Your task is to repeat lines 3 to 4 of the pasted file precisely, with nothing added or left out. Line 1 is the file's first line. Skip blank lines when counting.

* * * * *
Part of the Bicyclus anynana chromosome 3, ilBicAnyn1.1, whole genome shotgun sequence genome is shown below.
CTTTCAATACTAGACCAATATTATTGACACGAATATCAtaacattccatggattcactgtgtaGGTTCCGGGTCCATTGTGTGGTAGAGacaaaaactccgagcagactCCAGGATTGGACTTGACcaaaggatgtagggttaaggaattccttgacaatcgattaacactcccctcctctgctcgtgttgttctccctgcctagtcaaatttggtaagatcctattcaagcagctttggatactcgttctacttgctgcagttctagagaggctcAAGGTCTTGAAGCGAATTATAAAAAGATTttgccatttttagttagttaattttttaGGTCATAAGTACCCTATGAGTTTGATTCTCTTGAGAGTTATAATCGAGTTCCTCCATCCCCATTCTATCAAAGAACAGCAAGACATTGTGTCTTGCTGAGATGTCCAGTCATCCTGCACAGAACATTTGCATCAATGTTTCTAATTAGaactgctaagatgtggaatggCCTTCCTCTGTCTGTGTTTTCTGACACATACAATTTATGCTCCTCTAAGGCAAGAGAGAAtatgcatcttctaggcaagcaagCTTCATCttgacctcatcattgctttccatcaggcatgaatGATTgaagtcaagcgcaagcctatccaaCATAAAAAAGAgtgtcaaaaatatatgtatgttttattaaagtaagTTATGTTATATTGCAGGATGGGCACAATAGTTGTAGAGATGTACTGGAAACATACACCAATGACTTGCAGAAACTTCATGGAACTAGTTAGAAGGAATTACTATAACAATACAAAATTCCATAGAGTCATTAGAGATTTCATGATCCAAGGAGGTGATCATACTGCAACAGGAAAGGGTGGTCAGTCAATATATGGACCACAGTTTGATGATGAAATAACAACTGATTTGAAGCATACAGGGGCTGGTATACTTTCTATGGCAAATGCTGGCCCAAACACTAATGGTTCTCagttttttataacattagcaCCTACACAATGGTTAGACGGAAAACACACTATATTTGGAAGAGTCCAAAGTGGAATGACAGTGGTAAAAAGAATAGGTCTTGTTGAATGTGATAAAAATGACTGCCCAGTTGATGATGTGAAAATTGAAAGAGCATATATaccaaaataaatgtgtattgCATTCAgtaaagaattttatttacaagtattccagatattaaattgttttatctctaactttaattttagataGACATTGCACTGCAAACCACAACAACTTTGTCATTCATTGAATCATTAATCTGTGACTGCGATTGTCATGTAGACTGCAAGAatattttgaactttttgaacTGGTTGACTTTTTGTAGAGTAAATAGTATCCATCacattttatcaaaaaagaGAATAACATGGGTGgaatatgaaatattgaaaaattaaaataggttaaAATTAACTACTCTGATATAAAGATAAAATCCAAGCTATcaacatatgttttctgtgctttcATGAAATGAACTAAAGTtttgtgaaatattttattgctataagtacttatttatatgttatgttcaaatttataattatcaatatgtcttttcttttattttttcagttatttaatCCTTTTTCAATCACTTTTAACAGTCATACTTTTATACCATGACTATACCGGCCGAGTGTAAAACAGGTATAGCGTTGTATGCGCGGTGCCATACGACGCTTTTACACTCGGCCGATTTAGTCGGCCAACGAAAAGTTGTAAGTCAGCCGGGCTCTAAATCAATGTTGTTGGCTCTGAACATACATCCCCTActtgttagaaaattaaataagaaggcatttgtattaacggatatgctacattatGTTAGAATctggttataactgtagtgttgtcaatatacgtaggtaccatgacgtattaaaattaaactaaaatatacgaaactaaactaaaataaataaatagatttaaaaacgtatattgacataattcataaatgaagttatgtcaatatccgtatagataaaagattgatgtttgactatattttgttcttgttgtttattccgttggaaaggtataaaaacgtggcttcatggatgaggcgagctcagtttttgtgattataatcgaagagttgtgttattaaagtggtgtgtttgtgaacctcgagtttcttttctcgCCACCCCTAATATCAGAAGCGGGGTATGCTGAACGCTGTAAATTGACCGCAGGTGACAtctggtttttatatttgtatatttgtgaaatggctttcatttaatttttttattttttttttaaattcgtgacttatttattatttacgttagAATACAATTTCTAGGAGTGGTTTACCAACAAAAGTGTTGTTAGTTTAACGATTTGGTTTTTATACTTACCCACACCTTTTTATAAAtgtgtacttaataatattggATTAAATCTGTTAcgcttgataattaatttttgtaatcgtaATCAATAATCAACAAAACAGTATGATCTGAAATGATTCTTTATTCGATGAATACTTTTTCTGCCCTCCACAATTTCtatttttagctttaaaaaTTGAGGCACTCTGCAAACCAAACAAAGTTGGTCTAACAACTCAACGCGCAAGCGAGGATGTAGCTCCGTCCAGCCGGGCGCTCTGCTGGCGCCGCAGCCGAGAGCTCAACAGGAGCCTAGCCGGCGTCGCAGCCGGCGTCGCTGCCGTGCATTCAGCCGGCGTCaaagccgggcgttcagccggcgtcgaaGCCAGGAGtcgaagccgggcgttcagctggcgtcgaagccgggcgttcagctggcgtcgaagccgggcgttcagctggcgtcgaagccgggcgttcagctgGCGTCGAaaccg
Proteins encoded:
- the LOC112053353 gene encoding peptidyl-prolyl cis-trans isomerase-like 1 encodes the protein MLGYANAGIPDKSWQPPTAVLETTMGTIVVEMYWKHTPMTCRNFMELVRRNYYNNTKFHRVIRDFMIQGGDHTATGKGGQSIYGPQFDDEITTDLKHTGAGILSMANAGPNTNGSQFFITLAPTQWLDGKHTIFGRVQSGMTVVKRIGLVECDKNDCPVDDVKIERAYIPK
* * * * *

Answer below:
Proteins encoded:
- the LOC112053353 gene encoding peptidyl-prolyl cis-trans isomerase-like 1 encodes the protein MLGYANAGIPDKSWQPPTAVLETTMGTIVVEMYWKHTPMTCRNFMELVRRNYYNNTKFHRVIRDFMIQGGDHTATGKGGQSIYGPQFDDEITTDLKHTGAGILSMANAGPNTNGSQFFITLAPTQWLDGKHTIFGRVQSGMTVVKRIGLVECDKNDCPVDDVKIERAYIPK